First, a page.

Our nation’s great capitol is home to many museums, national monuments, and of course the White House. In addition to all these symbols of American history is The Column. The Column, the centerpiece of the National Mall, is a collection of nineteen steel structures commemorating Korean War Veterans. Tourists gather around these statues with their
Kim Seng Co. v. J & A Importers, Inc., 810 F. Supp. 2d 1046 (C.D. Cal. 2011) In Kim Seng Co. v. J & A Importers, Inc., a California District Court considered the copyrightability of a food display. Kim Seng Co., (“Kim Seng”), a Chinese-Vietnam food supply company sued another Chinese-Vietnam food supplier, J &
South Park, the long running television show, is no-stranger to parodies, spoofing everything from High School Musical to The Passion of The Christ. But their humor was not appreciated by Brownmark Films, LLC, (“Brownmark”), who sued the comedy show for copyright infringement when it made fun of its dance video What What (In the Butt)
A filmmaker’s rights under the First Amendment to use well-known trademarks for artistic and expressive purposes will be protected against a challenge from the trademark holder so long as the use has genuine relevance to the film’s storyline. On June 15, 2012 the District Court for the Southern District of New York, on a motion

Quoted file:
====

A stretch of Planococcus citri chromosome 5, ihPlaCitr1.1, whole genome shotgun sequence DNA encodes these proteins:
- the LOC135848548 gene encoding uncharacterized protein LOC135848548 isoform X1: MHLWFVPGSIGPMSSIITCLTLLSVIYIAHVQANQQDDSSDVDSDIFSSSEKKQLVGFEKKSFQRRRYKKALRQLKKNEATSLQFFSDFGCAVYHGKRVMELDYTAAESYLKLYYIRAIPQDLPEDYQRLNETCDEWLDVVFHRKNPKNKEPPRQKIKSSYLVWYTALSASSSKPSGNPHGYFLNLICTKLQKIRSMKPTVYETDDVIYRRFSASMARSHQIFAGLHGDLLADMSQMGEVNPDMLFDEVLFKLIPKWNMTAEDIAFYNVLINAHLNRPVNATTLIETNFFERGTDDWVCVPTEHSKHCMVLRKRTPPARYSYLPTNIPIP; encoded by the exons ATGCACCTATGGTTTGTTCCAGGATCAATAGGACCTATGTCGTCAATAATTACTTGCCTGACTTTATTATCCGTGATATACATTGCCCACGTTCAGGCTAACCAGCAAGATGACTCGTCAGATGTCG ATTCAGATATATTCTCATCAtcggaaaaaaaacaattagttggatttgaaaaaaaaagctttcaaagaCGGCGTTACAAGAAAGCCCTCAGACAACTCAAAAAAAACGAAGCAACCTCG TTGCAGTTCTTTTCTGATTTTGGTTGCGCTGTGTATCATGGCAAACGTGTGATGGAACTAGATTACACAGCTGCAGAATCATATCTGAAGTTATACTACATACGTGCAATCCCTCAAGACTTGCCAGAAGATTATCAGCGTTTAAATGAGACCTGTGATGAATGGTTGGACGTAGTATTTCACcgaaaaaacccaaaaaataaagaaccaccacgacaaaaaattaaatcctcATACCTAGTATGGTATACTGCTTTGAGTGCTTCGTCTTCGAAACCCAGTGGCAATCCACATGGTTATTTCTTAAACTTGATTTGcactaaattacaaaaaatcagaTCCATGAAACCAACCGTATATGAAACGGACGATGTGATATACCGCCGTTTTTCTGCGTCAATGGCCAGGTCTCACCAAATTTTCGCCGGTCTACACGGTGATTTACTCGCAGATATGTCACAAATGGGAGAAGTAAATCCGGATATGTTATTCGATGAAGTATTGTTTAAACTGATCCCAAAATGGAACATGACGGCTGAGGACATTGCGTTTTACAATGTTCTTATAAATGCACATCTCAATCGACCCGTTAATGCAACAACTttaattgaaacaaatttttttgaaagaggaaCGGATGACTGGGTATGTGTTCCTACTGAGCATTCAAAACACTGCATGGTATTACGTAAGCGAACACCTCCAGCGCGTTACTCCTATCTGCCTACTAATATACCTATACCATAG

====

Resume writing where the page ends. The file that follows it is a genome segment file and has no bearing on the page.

An artist’s right to incorporate trademarks in expressive works pits the artist’s fundamental right of freedom of expression guaranteed by the First Amendment, against the desire of a trademark owner to aggressively control the licensing of merchandise based on its trademarks. And when the artwork involves a much-loved college sports team, the tension runs deep.
Google Cleared of Java Copyright Infringement: In First Ruling on Copyrightability of APIs, CA Court Finds That Functional Java API Code Is a “Method of Operation” Not Protected By Copyright Law
By Daniel J. Klein Google’s AdWords program is no stranger to legal controversy, having been the subject of several trademark infringement lawsuits in the past.
Decoding Rosetta Stone: Trademark Lessons and Unanswered Questions From The Fourth Circuit’s Decision Regarding Google’s Keyword Advertising Program
On April 9, the U.S. Court of Appeals for the Fourth Circuit handed down its decision in Rosetta Stone Ltd. v. Google Inc. At issue in the appeal was whether Google’s sale of “Rosetta Stone” keywords for use in Google’s AdWords advertisements constituted primary (direct) or secondary (contributory/vicarious) trademark infringement or diluted Rosetta Stone’s trademarks.
The recent case of Urbont v. Sony Music Entertainment, 11 Civ. 4516 (S.D.N.Y. March 27, 2012), highlights the disagreement among some federal courts as to when the three-year statute of limitations for copyright infringement claims begins its countdown. Directly at issue is whether the clock starts ticking when the infringement starts (the “injury rule”), or
Update: In an update to the below, on Thursday, April 5, 2012, the U.S. Second Circuit Court of Appeals revived and remanded the case to a lower court, instructing the district judge to determine if YouTube had knowledge or awareness of specific infringing material and whether it willfully blinded itself to that specific knowledge. Please